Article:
Terry Simpson Studios’ students are provided with opportunities to develop and explore dance choreography from a young age in the Junior School through to the Senior School and the Full Time Vocational Coaching Programme.
Choreography empowers students to think of themselves as a creator, rather than a mimic, or a discipline. Many technical capacities can be taught by allowing students to choreograph, such as musicality, dance vocabulary fluency, expressive elements, and direction and spatial awareness.
There are different activities that are included in our classes to help the student arrange movement which eventually forms choreography.
Tertiary institutions expect a student to have experience in choreography when they audition. Our teachers equip students with these skills so that they are not at a loss when they audition.
For a student wanting to become a choreographer in their career, it is similar to moving into a position in management. A choreographer assumes a major controlling leadership role in all aspects of a dance production. He or she oversees the musical selection, dancers, costuming, lighting and all elements of the production.
Terry Simpson, the School Principal, has some very simple strategies for using choreography in the classroom. “Sometimes I say, ‘You make up the plié, you do the tendu’, and musically, it is great for them. You notice what they understand about music this way. I might also say to them, ‘It is an eight-bar ending, can you make up something to end this exercise?’, and we might use that. Often in a creative way, rather than a technical way.”
“Dancing is often about following instruction and the rules. To offer them the opportunity to be choreographing means that they have to drive the creative force rather than you. Particularly with children who find it hard to express themselves, it encourages them to think about how they feel about dancing. It gives them a voice. On the other hand, for the child who loves to create, it is an opportunity for them to show what they love to do. Very often if you have really creative kids, if as a teacher you are open-minded about it, you can incorporate their work.”
Choreography can also increase dance vocabulary fluency. Students can find out about steps in the body by finding steps through movement, and also by discovering how to talk about what steps can be used in what ways. Through choreography, students learn the logic of linking and transition steps, and the shape of movement phrases. Teachers can refine students’ understanding of direction and spatial awareness, pathways through space, and how these relate to individual steps, by allowing the student to choreograph floor patterns with simple steps.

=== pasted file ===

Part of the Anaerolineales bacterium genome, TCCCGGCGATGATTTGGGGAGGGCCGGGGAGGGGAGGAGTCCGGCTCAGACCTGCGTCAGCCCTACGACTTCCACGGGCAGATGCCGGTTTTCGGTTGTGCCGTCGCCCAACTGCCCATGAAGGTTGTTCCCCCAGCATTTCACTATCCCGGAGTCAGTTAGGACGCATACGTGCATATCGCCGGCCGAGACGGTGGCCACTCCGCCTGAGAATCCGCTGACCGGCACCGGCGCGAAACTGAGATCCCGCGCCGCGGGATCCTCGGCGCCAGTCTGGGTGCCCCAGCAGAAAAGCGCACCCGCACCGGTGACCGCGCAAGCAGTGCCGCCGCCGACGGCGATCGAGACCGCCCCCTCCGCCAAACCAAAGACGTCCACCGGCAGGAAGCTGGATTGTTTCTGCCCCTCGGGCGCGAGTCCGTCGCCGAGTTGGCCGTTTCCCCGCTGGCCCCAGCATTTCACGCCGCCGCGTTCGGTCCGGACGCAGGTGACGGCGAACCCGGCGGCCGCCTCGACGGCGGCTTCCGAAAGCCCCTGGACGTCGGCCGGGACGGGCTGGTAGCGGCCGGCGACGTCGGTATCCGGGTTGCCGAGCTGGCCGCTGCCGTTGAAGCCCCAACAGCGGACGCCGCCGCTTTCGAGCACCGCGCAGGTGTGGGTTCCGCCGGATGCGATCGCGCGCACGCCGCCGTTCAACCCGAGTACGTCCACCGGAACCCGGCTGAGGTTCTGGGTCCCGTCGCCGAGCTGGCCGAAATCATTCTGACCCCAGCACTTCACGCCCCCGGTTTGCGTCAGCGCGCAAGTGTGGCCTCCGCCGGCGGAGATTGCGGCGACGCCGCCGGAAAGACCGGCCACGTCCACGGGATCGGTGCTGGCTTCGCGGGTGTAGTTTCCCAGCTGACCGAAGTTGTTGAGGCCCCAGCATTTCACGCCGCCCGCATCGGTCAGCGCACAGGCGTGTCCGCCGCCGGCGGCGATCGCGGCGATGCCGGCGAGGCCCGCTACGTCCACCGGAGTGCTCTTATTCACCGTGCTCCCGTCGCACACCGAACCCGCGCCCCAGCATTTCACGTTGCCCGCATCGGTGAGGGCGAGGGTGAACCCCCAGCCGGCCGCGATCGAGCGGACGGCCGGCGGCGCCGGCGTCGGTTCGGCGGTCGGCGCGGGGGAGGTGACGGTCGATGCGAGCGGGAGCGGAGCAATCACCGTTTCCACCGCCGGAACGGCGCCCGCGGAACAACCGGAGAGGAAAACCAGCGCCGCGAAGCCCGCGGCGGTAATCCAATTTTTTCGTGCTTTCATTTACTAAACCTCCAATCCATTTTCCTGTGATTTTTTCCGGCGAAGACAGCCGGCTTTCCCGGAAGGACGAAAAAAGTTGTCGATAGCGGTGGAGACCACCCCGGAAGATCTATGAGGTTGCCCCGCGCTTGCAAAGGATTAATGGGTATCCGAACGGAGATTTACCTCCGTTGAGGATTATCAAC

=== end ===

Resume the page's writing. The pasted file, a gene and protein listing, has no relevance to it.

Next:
Terry Simpson Studios choreographic training has provided a firm grounding for past students to produce award winning works during their professional careers:
Remi Wortmeyer - Principal Dancer, Choreographer and Costume Designer (Het National- Amsterdam)
Lewis Major - an award-winning choreographer
Jesse Scales - at Sydney Dance Company, where she has been lauded by critics for her regular choreography in the company's "New Breed" Program which annually showcases its dancers' choreographic talents.
Nicola Wills - at Royal Ballet of Flanders (Belgium) where she has choreographed many times in the Company’s Choreolab programme
Note: To view some of the current work of these past students please click on the hyperlinks included with their names above
Past Students Aby Drew (Ballet West UK) and Sean Schilling (Queensland National Ballet) performing in SACE Choreographic Workshop Photography:www.brenkiephotography.com
“There was still no likelihood that we could make a living from dance. We were doing it because we loved it… We realized how full we felt; we were surrounded by music and dancing and joy.” - Alvin Ailey, American choreographer
“What You See”, choreographed by former student, Jesse Scales, who is at Sydney Dance Company, where she was lauded by critics for her choreography in the company's "New Breed" Program which annually showcases its dancers' choreographic talents. Photo: Pedro Greig.
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